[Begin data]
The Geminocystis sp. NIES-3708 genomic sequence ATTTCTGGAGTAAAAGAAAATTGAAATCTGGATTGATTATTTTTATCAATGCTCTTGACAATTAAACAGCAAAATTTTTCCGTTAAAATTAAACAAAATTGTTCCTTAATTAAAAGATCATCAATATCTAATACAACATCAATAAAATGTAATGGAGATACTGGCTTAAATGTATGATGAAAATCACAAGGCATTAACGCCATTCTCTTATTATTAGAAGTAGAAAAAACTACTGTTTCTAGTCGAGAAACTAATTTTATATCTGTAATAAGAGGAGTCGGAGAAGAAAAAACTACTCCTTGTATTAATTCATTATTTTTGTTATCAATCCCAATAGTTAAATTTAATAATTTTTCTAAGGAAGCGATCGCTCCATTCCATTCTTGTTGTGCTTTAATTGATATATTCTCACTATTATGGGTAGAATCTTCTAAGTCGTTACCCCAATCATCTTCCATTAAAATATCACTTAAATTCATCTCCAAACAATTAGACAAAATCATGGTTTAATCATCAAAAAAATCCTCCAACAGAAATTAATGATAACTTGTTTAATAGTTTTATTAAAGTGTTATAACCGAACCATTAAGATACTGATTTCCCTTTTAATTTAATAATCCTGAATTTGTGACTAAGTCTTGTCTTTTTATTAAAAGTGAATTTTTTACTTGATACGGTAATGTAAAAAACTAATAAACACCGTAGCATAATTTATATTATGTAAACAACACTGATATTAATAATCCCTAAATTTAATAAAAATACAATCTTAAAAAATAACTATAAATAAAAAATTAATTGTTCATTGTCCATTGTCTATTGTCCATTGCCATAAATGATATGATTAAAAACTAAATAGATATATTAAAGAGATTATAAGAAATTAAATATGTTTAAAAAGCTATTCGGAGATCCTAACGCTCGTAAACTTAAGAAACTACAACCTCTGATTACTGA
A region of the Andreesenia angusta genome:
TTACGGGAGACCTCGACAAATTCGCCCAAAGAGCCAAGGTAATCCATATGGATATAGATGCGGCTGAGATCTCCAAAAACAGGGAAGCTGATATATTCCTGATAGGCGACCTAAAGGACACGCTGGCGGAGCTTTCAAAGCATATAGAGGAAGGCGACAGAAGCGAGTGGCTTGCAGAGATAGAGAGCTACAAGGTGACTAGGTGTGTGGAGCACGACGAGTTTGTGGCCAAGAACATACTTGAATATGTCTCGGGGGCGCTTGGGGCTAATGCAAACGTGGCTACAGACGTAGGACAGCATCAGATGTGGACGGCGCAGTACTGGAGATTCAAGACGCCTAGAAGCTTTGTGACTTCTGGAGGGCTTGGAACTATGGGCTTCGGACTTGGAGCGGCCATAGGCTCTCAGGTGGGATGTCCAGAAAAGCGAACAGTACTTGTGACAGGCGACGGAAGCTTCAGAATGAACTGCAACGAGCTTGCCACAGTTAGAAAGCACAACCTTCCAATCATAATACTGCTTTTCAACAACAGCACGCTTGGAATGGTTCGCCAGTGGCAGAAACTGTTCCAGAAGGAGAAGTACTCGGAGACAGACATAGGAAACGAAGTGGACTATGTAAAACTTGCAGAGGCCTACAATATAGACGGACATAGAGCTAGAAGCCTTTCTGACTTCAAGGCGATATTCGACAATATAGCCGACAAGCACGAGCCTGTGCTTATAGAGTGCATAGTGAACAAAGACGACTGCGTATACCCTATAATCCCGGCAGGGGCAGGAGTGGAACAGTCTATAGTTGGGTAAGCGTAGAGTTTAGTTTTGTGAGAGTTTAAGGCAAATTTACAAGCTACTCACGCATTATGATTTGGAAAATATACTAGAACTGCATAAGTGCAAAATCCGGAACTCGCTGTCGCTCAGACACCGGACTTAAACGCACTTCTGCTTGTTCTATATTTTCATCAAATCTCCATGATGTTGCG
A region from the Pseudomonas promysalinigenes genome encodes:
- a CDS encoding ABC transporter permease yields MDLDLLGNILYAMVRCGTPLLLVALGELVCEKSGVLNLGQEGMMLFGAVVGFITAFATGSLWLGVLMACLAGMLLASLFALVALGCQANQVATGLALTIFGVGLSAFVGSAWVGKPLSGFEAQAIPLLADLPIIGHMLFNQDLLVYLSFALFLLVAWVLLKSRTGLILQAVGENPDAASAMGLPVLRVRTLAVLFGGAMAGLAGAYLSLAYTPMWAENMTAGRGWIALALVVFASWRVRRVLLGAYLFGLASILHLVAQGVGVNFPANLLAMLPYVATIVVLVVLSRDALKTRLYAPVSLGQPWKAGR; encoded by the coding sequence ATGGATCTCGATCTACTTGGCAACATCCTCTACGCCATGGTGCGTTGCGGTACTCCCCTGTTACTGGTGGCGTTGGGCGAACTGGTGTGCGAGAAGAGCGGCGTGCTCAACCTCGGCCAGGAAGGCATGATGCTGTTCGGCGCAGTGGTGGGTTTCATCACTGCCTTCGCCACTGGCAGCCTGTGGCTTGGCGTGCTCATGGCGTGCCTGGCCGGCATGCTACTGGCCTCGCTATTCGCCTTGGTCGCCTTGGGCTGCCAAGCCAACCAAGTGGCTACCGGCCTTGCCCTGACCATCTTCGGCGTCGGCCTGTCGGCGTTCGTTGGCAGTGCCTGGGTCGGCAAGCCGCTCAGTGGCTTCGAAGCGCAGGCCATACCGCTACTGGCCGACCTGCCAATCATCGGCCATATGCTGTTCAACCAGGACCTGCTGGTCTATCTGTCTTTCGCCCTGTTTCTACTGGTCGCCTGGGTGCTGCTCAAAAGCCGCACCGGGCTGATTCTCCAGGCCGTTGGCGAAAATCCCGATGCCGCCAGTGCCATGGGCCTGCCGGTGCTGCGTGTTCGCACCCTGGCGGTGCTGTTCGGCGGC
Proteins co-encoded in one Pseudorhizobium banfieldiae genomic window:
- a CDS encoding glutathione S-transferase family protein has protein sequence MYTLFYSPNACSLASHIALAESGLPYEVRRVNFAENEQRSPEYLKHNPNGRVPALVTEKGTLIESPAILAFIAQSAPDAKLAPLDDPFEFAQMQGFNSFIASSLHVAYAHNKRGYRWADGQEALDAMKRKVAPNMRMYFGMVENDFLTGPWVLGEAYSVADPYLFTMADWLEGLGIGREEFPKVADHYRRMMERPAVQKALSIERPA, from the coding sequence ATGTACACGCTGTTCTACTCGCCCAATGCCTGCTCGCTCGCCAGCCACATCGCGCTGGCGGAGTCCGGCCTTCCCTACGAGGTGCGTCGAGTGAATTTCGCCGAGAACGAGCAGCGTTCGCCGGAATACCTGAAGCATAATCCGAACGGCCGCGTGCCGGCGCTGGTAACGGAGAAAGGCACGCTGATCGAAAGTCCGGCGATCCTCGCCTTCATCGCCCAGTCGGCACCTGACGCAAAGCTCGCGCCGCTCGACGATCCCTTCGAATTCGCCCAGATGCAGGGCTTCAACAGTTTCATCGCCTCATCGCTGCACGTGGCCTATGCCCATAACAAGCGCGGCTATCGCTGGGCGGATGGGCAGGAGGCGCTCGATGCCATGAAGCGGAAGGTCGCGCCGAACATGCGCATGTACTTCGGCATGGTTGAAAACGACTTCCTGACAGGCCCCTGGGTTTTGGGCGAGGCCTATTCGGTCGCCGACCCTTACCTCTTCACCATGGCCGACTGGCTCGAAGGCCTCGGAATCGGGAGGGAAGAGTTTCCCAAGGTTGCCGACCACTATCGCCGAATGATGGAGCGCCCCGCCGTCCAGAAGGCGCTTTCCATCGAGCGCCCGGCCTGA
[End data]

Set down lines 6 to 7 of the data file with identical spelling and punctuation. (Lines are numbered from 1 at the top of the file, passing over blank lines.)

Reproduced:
Proteins co-encoded in one Pseudorhizobium banfieldiae genomic window:
- a CDS encoding glutathione S-transferase family protein has protein sequence MYTLFYSPNACSLASHIALAESGLPYEVRRVNFAENEQRSPEYLKHNPNGRVPALVTEKGTLIESPAILAFIAQSAPDAKLAPLDDPFEFAQMQGFNSFIASSLHVAYAHNKRGYRWADGQEALDAMKRKVAPNMRMYFGMVENDFLTGPWVLGEAYSVADPYLFTMADWLEGLGIGREEFPKVADHYRRMMERPAVQKALSIERPA, from the coding sequence ATGTACACGCTGTTCTACTCGCCCAATGCCTGCTCGCTCGCCAGCCACATCGCGCTGGCGGAGTCCGGCCTTCCCTACGAGGTGCGTCGAGTGAATTTCGCCGAGAACGAGCAGCGTTCGCCGGAATACCTGAAGCATAATCCGAACGGCCGCGTGCCGGCGCTGGTAACGGAGAAAGGCACGCTGATCGAAAGTCCGGCGATCCTCGCCTTCATCGCCCAGTCGGCACCTGACGCAAAGCTCGCGCCGCTCGACGATCCCTTCGAATTCGCCCAGATGCAGGGCTTCAACAGTTTCATCGCCTCATCGCTGCACGTGGCCTATGCCCATAACAAGCGCGGCTATCGCTGGGCGGATGGGCAGGAGGCGCTCGATGCCATGAAGCGGAAGGTCGCGCCGAACATGCGCATGTACTTCGGCATGGTTGAAAACGACTTCCTGACAGGCCCCTGGGTTTTGGGCGAGGCCTATTCGGTCGCCGACCCTTACCTCTTCACCATGGCCGACTGGCTCGAAGGCCTCGGAATCGGGAGGGAAGAGTTTCCCAAGGTTGCCGACCACTATCGCCGAATGATGGAGCGCCCCGCCGTCCAGAAGGCGCTTTCCATCGAGCGCCCGGCCTGA